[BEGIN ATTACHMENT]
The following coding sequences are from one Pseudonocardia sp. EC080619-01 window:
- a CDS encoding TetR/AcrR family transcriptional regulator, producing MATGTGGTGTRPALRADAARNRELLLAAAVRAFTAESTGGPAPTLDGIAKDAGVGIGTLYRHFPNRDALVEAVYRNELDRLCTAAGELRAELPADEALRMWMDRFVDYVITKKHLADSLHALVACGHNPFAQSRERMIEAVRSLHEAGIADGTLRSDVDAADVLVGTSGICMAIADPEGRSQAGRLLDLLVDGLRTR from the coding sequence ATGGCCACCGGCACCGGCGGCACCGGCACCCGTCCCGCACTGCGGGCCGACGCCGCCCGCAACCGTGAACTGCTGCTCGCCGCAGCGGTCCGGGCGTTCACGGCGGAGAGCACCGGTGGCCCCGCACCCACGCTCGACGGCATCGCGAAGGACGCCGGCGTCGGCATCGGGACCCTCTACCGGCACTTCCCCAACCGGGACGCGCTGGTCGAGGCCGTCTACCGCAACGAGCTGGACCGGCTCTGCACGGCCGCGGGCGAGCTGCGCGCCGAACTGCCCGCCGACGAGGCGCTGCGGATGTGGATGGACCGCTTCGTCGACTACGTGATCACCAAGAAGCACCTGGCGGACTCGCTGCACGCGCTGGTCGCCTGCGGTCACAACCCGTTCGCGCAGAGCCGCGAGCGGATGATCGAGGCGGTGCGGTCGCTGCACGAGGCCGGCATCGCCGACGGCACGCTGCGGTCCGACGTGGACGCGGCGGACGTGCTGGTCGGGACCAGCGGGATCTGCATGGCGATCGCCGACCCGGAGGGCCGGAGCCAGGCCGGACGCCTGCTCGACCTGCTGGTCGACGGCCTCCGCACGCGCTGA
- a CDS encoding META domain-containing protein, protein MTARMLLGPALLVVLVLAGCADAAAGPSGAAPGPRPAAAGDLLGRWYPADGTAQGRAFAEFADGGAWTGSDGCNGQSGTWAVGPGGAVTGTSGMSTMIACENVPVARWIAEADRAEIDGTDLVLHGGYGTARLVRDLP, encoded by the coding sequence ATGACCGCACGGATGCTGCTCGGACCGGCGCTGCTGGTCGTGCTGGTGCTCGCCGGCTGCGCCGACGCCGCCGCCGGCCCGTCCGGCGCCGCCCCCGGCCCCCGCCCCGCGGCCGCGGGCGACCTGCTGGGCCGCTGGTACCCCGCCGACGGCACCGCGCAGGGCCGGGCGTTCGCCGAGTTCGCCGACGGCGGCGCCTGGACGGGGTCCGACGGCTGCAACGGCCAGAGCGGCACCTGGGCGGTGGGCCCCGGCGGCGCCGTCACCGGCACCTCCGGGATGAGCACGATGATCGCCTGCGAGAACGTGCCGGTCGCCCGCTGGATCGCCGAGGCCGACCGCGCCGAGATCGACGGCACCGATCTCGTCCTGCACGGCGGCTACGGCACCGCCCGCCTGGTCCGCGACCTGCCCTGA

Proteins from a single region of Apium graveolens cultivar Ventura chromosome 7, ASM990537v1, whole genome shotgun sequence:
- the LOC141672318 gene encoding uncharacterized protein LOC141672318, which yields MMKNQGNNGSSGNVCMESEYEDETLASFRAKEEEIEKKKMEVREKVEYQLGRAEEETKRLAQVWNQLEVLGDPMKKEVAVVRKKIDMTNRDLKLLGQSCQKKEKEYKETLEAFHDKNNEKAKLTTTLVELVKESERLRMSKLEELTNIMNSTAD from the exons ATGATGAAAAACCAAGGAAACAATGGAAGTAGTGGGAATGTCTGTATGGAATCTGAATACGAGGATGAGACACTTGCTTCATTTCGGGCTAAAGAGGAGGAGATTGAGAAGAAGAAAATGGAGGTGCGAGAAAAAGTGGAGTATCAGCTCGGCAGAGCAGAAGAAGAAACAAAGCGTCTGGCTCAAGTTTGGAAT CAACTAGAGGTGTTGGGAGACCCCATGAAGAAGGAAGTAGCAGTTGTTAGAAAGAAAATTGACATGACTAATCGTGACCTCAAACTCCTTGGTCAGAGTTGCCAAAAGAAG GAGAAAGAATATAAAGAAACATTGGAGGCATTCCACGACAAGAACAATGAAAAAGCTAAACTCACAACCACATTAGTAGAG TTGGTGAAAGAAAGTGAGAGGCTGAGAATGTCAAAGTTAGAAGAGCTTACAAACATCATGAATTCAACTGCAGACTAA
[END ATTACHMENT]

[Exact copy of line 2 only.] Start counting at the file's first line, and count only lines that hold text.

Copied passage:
- a CDS encoding TetR/AcrR family transcriptional regulator, producing MATGTGGTGTRPALRADAARNRELLLAAAVRAFTAESTGGPAPTLDGIAKDAGVGIGTLYRHFPNRDALVEAVYRNELDRLCTAAGELRAELPADEALRMWMDRFVDYVITKKHLADSLHALVACGHNPFAQSRERMIEAVRSLHEAGIADGTLRSDVDAADVLVGTSGICMAIADPEGRSQAGRLLDLLVDGLRTR from the coding sequence ATGGCCACCGGCACCGGCGGCACCGGCACCCGTCCCGCACTGCGGGCCGACGCCGCCCGCAACCGTGAACTGCTGCTCGCCGCAGCGGTCCGGGCGTTCACGGCGGAGAGCACCGGTGGCCCCGCACCCACGCTCGACGGCATCGCGAAGGACGCCGGCGTCGGCATCGGGACCCTCTACCGGCACTTCCCCAACCGGGACGCGCTGGTCGAGGCCGTCTACCGCAACGAGCTGGACCGGCTCTGCACGGCCGCGGGCGAGCTGCGCGCCGAACTGCCCGCCGACGAGGCGCTGCGGATGTGGATGGACCGCTTCGTCGACTACGTGATCACCAAGAAGCACCTGGCGGACTCGCTGCACGCGCTGGTCGCCTGCGGTCACAACCCGTTCGCGCAGAGCCGCGAGCGGATGATCGAGGCGGTGCGGTCGCTGCACGAGGCCGGCATCGCCGACGGCACGCTGCGGTCCGACGTGGACGCGGCGGACGTGCTGGTCGGGACCAGCGGGATCTGCATGGCGATCGCCGACCCGGAGGGCCGGAGCCAGGCCGGACGCCTGCTCGACCTGCTGGTCGACGGCCTCCGCACGCGCTGA